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- 26.2 Megapixel full frame CMOS sensor
- Optical viewfinder with a 45 point all cross type AF system. Compatible lenses: Canon EF lenses...
- Dual Pixel CMOS AF with phase detection & Full HD 60p
Canon EOS 6D Mark II
- Weight: 26.98 ounces
- Battery: Li-ion rated at up to 1200 shots
- Weather Sealing: Yes
- Screen: 3″ LCD
- GPS: Yes
- Wi-Fi: Wi-fi, NFC, Bluetooth
- Video: 1080p at 60 fps
- RAW: Yes, 14-bit
- Image Stabilization: No (available in some lenses)
- Autofocus System: TTL phase difference, dual pixel
- Autofocus Points: Up to 45
- Burst Speed: Up to 6.5 fps
- Shutter Speed: 30 sec. – 1/4000, Bulb
- ISO: 100 – 40000
- Processor: DIGIC 7
- Sensor: 26.2 megapixel full frame CMOS sensor
- Release Date: 2017-08-15
Canon’s entry point into full frame cameras is beefing up with more pro-level specs. The Canon EOS 6D Mark II is the company’s gateway to the larger full frame sensors without the big price point of the 1DX and it’s stepping up several features from the original.The 6D MKII uses a 26.2 megapixel sensor, a six megapixel step up from the predecessor.
The processor has also jumped two versions to Canon’s latest DIGIC 7 processor. The sensor and processor are the biggest factors when it comes to image quality, so it’s nice to see that Canon is stepping up that arena and not introducing a “new” DSLR that only adds small features like wi-fi.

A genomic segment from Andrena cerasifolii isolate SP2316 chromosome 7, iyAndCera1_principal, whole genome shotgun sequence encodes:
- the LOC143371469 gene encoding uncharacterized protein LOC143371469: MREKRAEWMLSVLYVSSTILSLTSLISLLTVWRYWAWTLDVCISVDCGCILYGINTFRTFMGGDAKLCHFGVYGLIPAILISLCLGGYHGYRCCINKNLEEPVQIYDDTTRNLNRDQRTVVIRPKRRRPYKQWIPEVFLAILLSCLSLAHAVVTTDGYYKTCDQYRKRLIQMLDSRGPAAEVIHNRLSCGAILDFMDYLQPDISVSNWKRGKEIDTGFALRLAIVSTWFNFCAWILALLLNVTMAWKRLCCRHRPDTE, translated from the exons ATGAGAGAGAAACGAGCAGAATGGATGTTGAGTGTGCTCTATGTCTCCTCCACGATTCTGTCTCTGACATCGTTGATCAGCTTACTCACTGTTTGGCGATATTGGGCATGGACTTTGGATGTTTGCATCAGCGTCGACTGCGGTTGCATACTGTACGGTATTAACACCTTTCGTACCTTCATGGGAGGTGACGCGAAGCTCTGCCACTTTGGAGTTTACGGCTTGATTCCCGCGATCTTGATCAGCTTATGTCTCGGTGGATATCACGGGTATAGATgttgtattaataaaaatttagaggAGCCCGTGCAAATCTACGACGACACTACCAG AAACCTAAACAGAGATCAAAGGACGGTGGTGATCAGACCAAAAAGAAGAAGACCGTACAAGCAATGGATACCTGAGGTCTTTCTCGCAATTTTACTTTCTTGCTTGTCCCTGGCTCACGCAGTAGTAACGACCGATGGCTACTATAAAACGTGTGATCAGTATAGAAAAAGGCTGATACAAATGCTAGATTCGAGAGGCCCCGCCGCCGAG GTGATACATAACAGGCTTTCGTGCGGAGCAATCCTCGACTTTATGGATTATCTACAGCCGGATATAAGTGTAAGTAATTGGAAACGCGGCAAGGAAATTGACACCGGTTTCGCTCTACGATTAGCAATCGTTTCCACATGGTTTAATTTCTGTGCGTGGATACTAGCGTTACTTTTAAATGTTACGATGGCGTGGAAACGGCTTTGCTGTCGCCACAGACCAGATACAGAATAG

While the previous version had a 11 point autofocus that’s definitely an entry-level spec, the Mark II offers a 45-point system using cross-type. That should mean a step up in autofocus speed as well as accuracy, particularly when tracking moving subjects. Speaking of moving subjects, the camera offers a 6.5 fps, which isn’t the best in class but is good for the price point on a full frame sensor.
So what’s missing? At this price point, 4K is becoming standard, but that’s missing here. Video at 1080p is however a solid 60 fps.The Canon EOS 6D Mark II is a nice update over the predecessor. While we’d like to see Canon catch up to 4K, it’s also good to see that they aren’t pushing for the spec when the camera isn’t quite ready for it.
Nikon’s cheapest full frame entry, the D610, comes about $500 lower, but it’s also an older model without quite as many features. The Nikon D750 comes in at a similar price point with more focus points but still doesn’t offer 4K video. Jumping into mirrorless (and a slightly higher price point) gets 4K video, in-body image stabilization and 399 autofocus points with the Sony a7R II.
The Canon EOS 6D Mark II sits at a solid price point for the features and serves as a good entry into full-frame cameras.